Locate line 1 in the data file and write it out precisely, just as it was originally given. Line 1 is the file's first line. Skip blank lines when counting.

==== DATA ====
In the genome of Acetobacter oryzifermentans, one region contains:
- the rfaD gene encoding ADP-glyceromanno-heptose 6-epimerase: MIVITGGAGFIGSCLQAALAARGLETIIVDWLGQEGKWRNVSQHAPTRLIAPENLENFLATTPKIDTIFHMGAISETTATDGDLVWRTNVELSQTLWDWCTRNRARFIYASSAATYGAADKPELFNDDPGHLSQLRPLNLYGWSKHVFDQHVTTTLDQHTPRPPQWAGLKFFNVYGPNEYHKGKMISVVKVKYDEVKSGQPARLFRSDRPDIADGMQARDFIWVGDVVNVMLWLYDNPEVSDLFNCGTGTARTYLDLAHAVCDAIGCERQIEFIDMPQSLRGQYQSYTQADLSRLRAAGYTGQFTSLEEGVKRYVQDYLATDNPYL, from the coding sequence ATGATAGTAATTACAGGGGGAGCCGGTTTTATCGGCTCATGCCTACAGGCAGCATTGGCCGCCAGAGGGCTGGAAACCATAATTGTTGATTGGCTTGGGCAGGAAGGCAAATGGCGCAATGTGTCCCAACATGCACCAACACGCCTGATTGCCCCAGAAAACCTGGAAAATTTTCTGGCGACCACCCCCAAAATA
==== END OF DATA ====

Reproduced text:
In the genome of Acetobacter oryzifermentans, one region contains: